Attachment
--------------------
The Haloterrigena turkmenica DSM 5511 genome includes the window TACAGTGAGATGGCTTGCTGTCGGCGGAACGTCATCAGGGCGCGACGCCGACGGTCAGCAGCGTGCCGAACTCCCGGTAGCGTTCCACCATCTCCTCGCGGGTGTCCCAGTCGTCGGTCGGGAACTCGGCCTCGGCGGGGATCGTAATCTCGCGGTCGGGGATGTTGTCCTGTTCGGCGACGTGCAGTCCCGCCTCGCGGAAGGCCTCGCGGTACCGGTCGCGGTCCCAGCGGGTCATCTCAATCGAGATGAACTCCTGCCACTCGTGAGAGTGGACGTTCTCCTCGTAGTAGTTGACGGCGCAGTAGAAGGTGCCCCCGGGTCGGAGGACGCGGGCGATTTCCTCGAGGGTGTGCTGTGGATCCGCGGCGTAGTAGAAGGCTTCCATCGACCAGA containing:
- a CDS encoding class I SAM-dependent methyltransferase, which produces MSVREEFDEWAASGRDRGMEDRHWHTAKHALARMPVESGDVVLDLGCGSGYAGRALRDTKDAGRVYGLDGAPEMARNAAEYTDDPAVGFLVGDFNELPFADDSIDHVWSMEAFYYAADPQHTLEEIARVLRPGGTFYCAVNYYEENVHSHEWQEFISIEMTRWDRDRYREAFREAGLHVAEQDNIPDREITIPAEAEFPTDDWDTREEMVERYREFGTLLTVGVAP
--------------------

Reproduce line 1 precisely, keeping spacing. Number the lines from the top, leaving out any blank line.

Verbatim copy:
The Haloterrigena turkmenica DSM 5511 genome includes the window TACAGTGAGATGGCTTGCTGTCGGCGGAACGTCATCAGGGCGCGACGCCGACGGTCAGCAGCGTGCCGAACTCCCGGTAGCGTTCCACCATCTCCTCGCGGGTGTCCCAGTCGTCGGTCGGGAACTCGGCCTCGGCGGGGATCGTAATCTCGCGGTCGGGGATGTTGTCCTGTTCGGCGACGTGCAGTCCCGCCTCGCGGAAGGCCTCGCGGTACCGGTCGCGGTCCCAGCGGGTCATCTCAATCGAGATGAACTCCTGCCACTCGTGAGAGTGGACGTTCTCCTCGTAGTAGTTGACGGCGCAGTAGAAGGTGCCCCCGGGTCGGAGGACGCGGGCGATTTCCTCGAGGGTGTGCTGTGGATCCGCGGCGTAGTAGAAGGCTTCCATCGACCAGA containing: